China presses US to invest more in its own economy
Chinese Finance Minister Lou Jiwei attends a press conference in Beijing on March 5, 2015 (AFP Photo/Wang Zhao)

Chinese Finance Minister Lou Jiwei called Tuesday on the United States to boost its domestic savings and investment to strengthen growth, including spending to improve infrastructure.

Speaking during the first day of the annual Strategic and Economic dialogue between the rival political and economic powers, Lou countered US pressure for China to stop relying on investment to power growth.

He pointed out that China's contribution to global growth is 30 percent, while the US, the largest economy in the world, added only 10 percent.

To enhance the world economy, he said, the United States should save more and turn that into productive investment, especially in infrastructure.

"We also hope that the United States accelerates its structural reform process and develops effective processes to increase labor force participation and then enhancing the savings rate," he said in a press conference, speaking through an interpreter.

"The United States should have a proper mechanism to mobilize more savings to direct to investment. At the same time we would suggest that the US could use the opportunities of greater fiscal space to increase the investment in infrastructure."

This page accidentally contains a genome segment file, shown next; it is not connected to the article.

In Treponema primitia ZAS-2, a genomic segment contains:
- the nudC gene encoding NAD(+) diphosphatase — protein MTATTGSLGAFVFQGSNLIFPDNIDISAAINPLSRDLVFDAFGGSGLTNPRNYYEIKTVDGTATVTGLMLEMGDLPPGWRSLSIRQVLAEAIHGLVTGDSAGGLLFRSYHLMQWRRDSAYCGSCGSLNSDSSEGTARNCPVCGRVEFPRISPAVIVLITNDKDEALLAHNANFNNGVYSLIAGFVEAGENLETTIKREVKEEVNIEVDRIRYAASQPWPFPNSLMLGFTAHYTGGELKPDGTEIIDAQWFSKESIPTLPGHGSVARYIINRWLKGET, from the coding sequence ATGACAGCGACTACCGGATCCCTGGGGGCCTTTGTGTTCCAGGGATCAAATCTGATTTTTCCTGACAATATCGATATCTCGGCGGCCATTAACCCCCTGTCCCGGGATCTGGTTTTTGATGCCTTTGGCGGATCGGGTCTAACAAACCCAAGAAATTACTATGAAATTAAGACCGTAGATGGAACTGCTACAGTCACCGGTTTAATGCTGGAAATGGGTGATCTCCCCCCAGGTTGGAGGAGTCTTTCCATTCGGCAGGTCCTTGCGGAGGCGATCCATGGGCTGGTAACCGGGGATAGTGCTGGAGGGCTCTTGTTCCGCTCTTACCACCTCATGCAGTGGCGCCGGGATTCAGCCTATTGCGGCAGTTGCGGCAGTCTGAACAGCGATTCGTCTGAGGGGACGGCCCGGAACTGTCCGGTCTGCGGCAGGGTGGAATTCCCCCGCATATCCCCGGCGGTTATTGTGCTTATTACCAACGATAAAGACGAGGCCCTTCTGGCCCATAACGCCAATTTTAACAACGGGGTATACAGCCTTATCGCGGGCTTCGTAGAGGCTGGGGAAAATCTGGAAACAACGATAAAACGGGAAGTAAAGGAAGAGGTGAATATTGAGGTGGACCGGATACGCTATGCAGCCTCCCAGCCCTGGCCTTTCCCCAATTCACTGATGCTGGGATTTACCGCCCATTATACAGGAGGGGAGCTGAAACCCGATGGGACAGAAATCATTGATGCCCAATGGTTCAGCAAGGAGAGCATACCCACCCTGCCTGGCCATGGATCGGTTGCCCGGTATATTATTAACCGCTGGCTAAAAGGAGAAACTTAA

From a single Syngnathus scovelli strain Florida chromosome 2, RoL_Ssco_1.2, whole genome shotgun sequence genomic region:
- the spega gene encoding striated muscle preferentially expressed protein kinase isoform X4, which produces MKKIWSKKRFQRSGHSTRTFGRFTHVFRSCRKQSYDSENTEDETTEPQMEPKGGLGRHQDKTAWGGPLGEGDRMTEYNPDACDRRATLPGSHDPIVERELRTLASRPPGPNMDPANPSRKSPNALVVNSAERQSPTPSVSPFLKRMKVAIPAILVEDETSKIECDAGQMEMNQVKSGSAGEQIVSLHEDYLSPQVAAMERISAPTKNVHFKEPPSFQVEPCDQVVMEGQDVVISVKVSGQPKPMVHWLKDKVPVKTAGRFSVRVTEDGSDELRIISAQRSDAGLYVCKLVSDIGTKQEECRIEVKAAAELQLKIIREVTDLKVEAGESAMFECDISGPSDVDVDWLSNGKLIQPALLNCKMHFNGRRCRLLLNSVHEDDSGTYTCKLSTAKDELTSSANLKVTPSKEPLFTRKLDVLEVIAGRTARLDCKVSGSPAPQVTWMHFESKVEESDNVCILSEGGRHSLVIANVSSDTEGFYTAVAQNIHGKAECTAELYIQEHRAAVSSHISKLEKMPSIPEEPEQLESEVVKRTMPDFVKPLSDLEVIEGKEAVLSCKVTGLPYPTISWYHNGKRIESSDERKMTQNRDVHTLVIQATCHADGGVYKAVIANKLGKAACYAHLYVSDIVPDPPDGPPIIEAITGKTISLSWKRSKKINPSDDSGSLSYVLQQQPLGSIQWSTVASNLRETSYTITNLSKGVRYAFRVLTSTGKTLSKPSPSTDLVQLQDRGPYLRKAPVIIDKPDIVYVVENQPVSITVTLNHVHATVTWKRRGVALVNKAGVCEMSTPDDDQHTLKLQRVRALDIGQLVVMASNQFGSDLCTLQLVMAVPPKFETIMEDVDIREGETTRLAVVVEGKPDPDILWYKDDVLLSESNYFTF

By giving investment a "greater role" in growth, the United States could make a "great contribution to world economic development," he added.

The talks got under way in Washington with US Treasury Secretary Jacob Lew urging China to loosen controls on its currency and encourage more domestic consumption.

In two separate statements Lew also expressed strong concern about what he said was "Chinese government-sponsored" cyber-hacking of US companies to steal business information and technology.

"Such activity falls outside of the bounds of acceptable state behavior in cyberspace," Lew said.

The US business community says the issue has become paramount in bilateral economic and business relations.

Asked about it, Lou said it was a more appropriate subject for the security side of the annual talks.

"Cyber-security is not an issue to be discussed on the economic track," he said.